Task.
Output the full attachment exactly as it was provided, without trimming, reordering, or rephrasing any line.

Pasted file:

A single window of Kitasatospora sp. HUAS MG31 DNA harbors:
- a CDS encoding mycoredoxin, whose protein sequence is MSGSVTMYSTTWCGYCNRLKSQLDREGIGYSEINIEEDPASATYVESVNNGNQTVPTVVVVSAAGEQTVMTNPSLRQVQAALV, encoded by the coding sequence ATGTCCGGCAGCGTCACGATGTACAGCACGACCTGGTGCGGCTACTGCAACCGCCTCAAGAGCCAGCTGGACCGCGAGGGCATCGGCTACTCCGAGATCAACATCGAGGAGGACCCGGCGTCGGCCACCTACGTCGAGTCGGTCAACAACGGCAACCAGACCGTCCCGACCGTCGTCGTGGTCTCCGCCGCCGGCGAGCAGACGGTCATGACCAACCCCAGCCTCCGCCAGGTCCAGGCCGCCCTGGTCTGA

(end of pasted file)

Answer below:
A single window of Kitasatospora sp. HUAS MG31 DNA harbors:
- a CDS encoding mycoredoxin, whose protein sequence is MSGSVTMYSTTWCGYCNRLKSQLDREGIGYSEINIEEDPASATYVESVNNGNQTVPTVVVVSAAGEQTVMTNPSLRQVQAALV, encoded by the coding sequence ATGTCCGGCAGCGTCACGATGTACAGCACGACCTGGTGCGGCTACTGCAACCGCCTCAAGAGCCAGCTGGACCGCGAGGGCATCGGCTACTCCGAGATCAACATCGAGGAGGACCCGGCGTCGGCCACCTACGTCGAGTCGGTCAACAACGGCAACCAGACCGTCCCGACCGTCGTCGTGGTCTCCGCCGCCGGCGAGCAGACGGTCATGACCAACCCCAGCCTCCGCCAGGTCCAGGCCGCCCTGGTCTGA